Sitting in math class at age 13, Denise Nickerson suddenly noticed the stares and suppressed giggles of her classmates. Clueless, she turned to a pal. "My friend looks at me and her eyes get real big," recalls Nickerson, now 43, "and she says, 'You're turning blue!' "
Purple was more like it, as the embarrassed red of her cheeks mixed with blue makeup that had begun to resurface through her pores. The makeup, which had been applied two days earlier for a key scene in the 1971 children's classic Willy Wonka and the Chocolate Factory, took another 36 hours to completely disappear. "Needless to say, I didn't get asked out for a date in that school," says Nickerson with a chuckle. "They thought, 'If I take her out, she could turn polka dots!' "
No chance of that, of course. Still, Nickerson has certainly changed her stripes since appearing in Willy Wonka as brassy, gum-smacking Violet Beauregarde, who gets her comeuppance when she is transformed into a giant human blueberry (hence the makeup). Having quit acting in 1978, Nickerson is now the single mother of Josh, 11, and a full-time accountant for the Cordova, Ill., office of Stone & Webster, an engineering and construction firm. Showbiz "is not my life now," says Nickerson, who lives in Davenport, Iowa. "When I quit, I made a conscious decision to be me."
The younger daughter of Flo, a clerical worker, and Fred, a postal carrier (both are deceased), Nickerson and her sister Carol, who died of a heart attack in 1999 at age 54, grew up in Coconut Grove, Fla. In 1966 the family moved to New York City so that Denise—who, guided by her mom, landed her first job at age 2 in a Florida Home Heating commercial—could pursue acting.
The move accelerated Nickerson's career, and while attending a series of private schools she won roles on network soaps The Doctors and Dark Shadows and in the Broadway musical Sherry! Then, at age 13, Nickerson got the part in Willy Wonka, which was filmed near Munich. "She had just the right attitude for being Violet," recalls director Mel Stuart. "There was a little bit of that spirit and spunk." Furthermore, shooting Wonka "was one of the only times I was able to work with children," says Nickerson, "and it was in a foreign country. I was beyond thrilled."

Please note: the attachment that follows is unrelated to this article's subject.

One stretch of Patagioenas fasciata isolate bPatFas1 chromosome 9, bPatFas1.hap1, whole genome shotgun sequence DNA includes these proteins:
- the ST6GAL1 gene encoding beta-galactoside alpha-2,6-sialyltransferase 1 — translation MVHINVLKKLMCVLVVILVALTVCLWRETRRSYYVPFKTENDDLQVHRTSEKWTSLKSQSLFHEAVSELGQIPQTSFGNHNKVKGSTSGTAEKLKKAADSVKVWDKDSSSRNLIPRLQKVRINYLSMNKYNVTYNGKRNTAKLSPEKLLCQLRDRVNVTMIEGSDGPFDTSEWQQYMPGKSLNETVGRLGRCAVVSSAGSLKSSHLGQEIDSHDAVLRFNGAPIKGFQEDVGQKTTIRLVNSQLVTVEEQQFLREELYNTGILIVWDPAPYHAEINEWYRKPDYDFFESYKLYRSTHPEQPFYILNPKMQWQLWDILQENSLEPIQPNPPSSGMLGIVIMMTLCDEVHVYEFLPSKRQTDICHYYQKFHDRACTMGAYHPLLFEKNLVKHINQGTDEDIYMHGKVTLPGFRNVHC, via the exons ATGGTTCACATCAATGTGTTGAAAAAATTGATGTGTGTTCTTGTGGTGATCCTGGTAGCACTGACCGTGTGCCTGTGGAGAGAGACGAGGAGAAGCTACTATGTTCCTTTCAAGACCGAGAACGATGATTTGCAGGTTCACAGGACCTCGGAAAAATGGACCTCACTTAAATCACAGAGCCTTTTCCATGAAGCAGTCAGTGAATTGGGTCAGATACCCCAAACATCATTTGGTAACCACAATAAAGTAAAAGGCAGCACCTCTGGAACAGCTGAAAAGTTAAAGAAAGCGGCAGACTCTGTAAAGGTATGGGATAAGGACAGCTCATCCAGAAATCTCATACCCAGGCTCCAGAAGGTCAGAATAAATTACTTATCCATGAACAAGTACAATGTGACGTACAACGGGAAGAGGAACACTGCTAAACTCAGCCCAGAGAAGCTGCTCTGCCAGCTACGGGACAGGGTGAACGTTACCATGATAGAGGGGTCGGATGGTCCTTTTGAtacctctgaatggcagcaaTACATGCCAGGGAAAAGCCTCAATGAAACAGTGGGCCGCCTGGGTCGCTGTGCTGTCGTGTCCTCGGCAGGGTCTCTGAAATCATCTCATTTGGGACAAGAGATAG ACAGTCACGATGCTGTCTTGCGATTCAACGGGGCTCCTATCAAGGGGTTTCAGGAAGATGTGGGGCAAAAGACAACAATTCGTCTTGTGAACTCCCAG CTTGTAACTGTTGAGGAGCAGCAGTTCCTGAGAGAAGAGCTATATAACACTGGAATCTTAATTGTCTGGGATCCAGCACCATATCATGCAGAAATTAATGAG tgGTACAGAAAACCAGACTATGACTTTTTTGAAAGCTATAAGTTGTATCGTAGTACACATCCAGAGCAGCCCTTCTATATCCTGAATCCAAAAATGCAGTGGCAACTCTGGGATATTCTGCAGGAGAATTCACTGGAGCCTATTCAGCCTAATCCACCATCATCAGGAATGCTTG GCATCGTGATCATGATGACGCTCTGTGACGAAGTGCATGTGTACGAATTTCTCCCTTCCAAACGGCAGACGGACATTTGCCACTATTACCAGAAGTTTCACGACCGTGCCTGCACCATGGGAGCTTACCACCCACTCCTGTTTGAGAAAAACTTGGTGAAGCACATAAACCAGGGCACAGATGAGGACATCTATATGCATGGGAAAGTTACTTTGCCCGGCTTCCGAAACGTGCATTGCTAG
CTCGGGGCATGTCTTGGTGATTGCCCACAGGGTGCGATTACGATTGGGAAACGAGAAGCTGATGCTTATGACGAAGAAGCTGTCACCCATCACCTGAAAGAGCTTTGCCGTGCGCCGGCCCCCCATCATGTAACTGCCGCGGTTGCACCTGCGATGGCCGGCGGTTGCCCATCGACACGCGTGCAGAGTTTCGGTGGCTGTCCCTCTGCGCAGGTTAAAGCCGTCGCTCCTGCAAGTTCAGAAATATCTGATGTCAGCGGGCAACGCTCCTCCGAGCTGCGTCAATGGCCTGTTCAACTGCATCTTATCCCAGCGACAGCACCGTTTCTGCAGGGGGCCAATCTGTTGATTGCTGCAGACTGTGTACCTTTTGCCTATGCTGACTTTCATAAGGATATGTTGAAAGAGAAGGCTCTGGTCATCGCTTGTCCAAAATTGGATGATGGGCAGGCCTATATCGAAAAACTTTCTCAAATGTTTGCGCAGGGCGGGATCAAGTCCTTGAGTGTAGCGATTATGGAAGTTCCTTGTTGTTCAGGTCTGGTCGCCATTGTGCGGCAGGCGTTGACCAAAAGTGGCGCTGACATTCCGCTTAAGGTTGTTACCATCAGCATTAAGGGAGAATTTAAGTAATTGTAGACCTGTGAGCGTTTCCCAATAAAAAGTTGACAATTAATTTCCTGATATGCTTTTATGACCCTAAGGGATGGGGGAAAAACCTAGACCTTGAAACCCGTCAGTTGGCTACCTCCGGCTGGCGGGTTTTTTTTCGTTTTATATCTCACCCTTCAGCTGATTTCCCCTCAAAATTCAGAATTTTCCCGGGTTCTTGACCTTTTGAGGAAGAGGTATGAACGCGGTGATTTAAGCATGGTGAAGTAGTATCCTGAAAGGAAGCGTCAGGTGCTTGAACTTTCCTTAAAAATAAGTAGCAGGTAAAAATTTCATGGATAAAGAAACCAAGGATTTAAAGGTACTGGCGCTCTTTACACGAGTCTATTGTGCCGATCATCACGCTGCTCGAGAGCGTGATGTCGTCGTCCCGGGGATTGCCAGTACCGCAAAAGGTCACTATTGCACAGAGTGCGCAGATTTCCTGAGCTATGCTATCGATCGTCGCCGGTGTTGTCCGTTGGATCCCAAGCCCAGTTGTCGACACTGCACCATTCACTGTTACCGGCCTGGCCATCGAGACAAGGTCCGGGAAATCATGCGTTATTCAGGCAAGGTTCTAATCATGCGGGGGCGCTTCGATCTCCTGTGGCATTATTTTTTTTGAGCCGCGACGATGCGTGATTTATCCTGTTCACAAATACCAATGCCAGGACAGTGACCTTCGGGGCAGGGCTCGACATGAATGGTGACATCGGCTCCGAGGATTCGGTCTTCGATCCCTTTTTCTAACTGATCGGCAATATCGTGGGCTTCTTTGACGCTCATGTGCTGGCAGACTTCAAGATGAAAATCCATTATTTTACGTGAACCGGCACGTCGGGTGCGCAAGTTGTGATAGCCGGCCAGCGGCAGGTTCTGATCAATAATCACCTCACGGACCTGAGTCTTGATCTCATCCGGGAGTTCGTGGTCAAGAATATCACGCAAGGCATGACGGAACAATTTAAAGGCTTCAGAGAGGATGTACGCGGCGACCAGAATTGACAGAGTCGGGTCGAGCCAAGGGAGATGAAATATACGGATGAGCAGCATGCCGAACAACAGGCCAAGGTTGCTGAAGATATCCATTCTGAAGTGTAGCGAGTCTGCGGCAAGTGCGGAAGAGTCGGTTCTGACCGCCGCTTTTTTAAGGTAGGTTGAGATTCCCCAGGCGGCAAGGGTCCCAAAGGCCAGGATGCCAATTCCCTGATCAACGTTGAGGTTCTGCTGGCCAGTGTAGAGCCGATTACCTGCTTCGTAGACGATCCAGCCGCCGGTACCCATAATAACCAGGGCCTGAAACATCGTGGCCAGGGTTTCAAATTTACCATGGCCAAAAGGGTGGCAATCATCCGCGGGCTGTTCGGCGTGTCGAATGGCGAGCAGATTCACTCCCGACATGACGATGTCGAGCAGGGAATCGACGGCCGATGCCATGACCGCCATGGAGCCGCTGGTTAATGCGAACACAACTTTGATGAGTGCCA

While filming the famous blueberry scene, however, the young actress—immobilized in a giant Styrofoam suit for eight hours—was beyond miserable. Even today she suffers from chronic neck and back pain that she traces to that shoot. "She was a good sport," says Julie Dawn Cole, 43, who played greedy Veruca Salt in the film and continues to act in her native England. "There was no prima donna." The pair became friends—and rivals for the affections of Peter Ostrum, who played selfless Charlie Bucket and is now a veterinarian. "Peter was a hot patootie," says Nickerson with a laugh.
Following Willy Wonka, Nickerson won roles on the PBS kids' show The Electric Company and in various TV movies. Then at age 21, seeking a life outside of show business—"I had always been told what to wear, who to be with, where to go"—Nickerson took a job as a hospital clerk. That's when she met Rick Keller, an ex-Marine whom she wed in 1981. The union was short-lived, however; in 1983, Keller, then 25, died of an aneurysm. "We were very happy," says Nickerson, "and
then one day somebody pulls the rug out from under you."
Nickerson married a second time in 1995, to Mark Willard, 45, an ironworker who is Josh's father. That marriage, too, lasted just three years, ending in divorce in 1998.
Ensconced in her current accounting job since July ("I like numbers," she says), Nickerson "didn't run around telling everybody" about her former fame, says coworker Amy Dragoo, 27. When she does tell people, their reaction is often " 'No way!' " says Nickerson. Her reply? "If I was going to make up a lie, I'd be Demi Moore
in Striptease—not a fruit in a kids' movie."
Trine Tsouderos in Davenport